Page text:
Only the last foot or so of the tail is out of view to the driver, though the view forwards is less commanding, at least three feet of the nose being invisible from the driving seat (and more than this for short drivers). The positioning of the front wheels some way back from the front of the car, and the proximity of the rear wheels to the tail means that when turning a sharp corner, the rear wheels track well inside the fronts.
Though there is only one long windscreen wiper it clears the screen well and only the tallest of drivers will find any trouble with the unwiped portions. Because the wiper is always in line with the airflow it is not subject to lifting at speed.
Though the shaped headlamp glasses only look as though they contain one lamp, in fact, there are two separate bulbs contained in each. The light is carefully controlled and powerful on either main or dipped beam but the swivelling lamps of the DS23 and Citroen SM are badly missed.
Citroens are not cars into which it is possible to jump for the first time and drive well. To avoid uncomfortable and untidy surging.it is essential to get the clutch take up and throttle opening just right. When cold, the brakes are difficult to apply with adequate precision and progression. It is necessary to mention that while the CX does not have the tumblehome of the DS series, there is still enough of the body beyond the window glass to catch out the unwary. On-journey stowage is adequate without being generous. There is a roomy drop-down glove locker above the front passenger’s knees and part of the Pallas specification is the fitting of pockets on the back of the front seats. For the driver, there is a small pocket to the right of the steering wheel but there is nowhere that is suitable for storing, for instance, a packet of cigarettes if there is a duster in the driver’s cubby hole.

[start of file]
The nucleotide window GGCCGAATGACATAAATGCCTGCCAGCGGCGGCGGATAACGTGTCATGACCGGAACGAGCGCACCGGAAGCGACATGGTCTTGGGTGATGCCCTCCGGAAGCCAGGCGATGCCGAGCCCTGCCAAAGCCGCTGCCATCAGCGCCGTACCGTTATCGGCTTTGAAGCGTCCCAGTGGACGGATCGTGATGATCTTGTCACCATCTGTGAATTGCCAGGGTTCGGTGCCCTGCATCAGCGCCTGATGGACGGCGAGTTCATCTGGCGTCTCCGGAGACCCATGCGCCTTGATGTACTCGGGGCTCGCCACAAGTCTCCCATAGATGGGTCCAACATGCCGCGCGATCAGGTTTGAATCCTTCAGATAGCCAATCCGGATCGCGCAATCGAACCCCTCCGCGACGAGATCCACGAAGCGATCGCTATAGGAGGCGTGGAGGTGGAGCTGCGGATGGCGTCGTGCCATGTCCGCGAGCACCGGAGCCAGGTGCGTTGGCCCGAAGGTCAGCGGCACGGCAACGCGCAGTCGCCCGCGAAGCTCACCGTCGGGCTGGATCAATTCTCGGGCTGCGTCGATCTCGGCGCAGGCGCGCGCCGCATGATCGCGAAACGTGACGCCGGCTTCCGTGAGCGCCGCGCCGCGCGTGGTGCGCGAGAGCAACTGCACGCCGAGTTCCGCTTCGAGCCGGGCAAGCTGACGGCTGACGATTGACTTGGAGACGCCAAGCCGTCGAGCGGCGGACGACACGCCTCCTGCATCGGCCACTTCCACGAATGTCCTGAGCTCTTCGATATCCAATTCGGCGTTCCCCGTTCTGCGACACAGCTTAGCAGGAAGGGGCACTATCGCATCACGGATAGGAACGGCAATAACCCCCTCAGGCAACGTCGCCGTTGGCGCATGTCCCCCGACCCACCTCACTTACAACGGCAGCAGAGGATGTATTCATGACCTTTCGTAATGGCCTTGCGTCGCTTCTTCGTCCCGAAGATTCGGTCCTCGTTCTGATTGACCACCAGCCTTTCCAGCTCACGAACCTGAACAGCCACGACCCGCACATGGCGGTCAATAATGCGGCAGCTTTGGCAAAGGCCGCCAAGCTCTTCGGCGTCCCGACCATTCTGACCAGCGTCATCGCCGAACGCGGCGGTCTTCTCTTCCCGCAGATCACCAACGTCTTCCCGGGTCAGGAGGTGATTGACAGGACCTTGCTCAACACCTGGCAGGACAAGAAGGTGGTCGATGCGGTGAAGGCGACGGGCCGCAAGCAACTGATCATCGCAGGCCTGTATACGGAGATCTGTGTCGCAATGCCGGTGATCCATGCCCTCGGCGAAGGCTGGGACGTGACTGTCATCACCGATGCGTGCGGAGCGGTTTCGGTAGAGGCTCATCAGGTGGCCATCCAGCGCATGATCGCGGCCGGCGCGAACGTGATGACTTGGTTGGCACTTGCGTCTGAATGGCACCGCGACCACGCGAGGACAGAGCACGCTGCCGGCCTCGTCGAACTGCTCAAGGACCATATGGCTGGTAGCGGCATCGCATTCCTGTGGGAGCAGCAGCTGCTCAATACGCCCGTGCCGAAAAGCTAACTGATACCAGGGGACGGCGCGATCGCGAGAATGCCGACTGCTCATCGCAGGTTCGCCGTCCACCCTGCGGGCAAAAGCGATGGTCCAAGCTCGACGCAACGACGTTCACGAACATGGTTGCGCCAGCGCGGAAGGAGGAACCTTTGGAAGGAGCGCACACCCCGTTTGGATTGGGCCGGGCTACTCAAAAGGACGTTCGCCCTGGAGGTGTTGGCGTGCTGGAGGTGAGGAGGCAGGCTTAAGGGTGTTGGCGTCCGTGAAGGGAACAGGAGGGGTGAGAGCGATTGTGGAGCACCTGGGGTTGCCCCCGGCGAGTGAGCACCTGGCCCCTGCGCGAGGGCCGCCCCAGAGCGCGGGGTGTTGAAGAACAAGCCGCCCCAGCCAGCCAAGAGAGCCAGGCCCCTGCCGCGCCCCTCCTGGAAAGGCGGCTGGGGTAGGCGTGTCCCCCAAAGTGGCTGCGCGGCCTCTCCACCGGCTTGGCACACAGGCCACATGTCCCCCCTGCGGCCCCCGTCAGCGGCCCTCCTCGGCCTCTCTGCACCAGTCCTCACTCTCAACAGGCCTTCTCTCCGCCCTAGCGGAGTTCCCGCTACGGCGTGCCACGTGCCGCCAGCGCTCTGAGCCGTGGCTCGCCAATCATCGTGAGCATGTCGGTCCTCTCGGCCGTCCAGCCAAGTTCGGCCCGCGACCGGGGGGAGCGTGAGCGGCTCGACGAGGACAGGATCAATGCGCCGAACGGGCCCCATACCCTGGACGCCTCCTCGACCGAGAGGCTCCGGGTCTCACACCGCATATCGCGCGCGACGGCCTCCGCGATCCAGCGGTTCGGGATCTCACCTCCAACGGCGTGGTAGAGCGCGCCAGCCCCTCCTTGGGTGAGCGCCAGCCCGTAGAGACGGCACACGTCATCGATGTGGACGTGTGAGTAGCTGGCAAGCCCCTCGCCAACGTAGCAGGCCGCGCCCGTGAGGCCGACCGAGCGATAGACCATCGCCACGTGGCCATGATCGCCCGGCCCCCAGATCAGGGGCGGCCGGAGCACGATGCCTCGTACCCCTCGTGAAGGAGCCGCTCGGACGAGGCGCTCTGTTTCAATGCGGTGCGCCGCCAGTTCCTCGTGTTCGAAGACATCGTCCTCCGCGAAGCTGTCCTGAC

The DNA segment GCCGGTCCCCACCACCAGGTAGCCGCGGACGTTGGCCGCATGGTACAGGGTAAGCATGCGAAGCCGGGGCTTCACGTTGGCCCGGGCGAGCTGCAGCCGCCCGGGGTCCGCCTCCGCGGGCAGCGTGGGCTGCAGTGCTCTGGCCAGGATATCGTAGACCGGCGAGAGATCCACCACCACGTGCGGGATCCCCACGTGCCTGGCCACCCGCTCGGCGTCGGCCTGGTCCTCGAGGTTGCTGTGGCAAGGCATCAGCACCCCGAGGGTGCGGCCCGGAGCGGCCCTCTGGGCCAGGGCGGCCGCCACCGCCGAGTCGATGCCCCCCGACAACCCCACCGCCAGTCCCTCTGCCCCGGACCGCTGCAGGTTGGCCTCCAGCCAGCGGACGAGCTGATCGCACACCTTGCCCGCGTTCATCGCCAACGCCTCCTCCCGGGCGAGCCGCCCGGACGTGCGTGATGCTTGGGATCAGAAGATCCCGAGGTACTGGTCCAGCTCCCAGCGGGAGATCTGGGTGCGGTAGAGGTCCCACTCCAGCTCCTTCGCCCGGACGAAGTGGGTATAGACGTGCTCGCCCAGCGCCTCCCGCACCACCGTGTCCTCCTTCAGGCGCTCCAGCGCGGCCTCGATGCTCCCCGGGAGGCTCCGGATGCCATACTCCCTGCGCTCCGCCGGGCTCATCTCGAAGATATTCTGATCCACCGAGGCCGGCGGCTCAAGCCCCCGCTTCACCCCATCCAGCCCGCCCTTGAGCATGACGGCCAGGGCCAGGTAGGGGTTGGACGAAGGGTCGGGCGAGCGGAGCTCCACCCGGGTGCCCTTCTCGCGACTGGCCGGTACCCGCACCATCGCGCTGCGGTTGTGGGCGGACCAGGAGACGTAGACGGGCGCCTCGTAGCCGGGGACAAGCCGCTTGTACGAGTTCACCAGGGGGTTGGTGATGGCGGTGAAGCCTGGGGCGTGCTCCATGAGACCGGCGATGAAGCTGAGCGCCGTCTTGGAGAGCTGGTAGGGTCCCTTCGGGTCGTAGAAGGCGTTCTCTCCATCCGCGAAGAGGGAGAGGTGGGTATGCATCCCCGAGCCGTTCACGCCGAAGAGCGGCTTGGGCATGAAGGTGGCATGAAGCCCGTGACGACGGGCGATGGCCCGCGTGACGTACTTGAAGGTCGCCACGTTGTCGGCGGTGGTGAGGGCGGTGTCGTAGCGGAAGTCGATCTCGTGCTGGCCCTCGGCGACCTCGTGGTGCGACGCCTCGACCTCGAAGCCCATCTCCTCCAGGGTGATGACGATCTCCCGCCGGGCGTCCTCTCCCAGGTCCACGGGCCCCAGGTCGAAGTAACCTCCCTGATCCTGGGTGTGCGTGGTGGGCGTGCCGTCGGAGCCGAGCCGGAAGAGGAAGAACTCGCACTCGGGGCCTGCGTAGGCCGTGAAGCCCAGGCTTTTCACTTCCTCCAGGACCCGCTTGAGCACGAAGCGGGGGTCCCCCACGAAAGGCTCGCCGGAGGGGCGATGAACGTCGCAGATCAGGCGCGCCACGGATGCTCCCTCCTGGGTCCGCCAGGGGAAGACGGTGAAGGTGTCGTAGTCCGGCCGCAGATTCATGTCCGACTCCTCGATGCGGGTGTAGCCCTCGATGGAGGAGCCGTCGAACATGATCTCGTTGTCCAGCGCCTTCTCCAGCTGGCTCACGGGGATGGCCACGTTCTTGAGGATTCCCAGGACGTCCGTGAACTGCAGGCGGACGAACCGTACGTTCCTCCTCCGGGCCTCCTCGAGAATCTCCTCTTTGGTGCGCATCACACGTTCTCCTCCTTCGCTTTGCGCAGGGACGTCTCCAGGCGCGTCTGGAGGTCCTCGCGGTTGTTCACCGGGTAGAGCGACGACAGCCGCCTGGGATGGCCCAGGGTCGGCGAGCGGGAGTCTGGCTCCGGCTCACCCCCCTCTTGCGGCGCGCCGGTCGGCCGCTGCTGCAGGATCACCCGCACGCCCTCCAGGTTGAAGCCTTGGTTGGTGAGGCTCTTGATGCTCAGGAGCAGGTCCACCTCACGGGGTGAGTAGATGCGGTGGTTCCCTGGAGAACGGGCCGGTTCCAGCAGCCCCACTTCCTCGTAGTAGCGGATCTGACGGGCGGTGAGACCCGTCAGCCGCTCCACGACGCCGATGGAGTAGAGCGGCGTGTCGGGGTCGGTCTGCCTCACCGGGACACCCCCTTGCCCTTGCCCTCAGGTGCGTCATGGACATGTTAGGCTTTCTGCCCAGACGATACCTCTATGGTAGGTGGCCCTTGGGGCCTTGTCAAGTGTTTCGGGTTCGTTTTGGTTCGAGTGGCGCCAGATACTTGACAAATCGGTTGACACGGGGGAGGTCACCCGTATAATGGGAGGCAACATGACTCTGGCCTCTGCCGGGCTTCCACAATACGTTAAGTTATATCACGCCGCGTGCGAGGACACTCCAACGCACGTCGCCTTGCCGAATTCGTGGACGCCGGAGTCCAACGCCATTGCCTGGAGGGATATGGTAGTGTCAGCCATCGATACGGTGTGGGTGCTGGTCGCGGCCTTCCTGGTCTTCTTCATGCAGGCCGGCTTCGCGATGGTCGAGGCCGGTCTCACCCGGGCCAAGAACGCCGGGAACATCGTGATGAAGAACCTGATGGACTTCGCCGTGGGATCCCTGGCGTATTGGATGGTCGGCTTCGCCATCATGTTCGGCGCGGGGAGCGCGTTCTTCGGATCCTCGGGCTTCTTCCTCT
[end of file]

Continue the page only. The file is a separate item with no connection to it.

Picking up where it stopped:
Unlike the Citroen GS, the rear bumper does not form part of the boot lid but nonetheless, when the boot is opened, there is nothing to hinder the loading of luggage or objects straight into the cavernous, carpeted space. There is adequate height for even a big suitcase to stand upright and there would be plenty of room for a family’s luggage for a fortnight’s holiday.
Beneath the bonnet, access to items needing routine attention is good.
On the Service Information in the data table, a range has been shown for routine servicing costs. This is because a number of items at these routine services are optional. Thus the first price includes only those jobs that are recommended, while the second includes the cost of having the optional services at the appropriate mileages as well.


Though expensive as a part of the Pallas specification, the Vari-Power power-assisted steering transforms the CX Pallas. Before, the low-geared and heavy steering made any tight manoeuvring, or indeed any town driving, a chore. Though lacking the performance of some of its class and price competitors, the Pallas is nonetheless most luxurious transport if you are not always in a hurry. The room and comfort in the rear of the car are unrivalled within the overall length.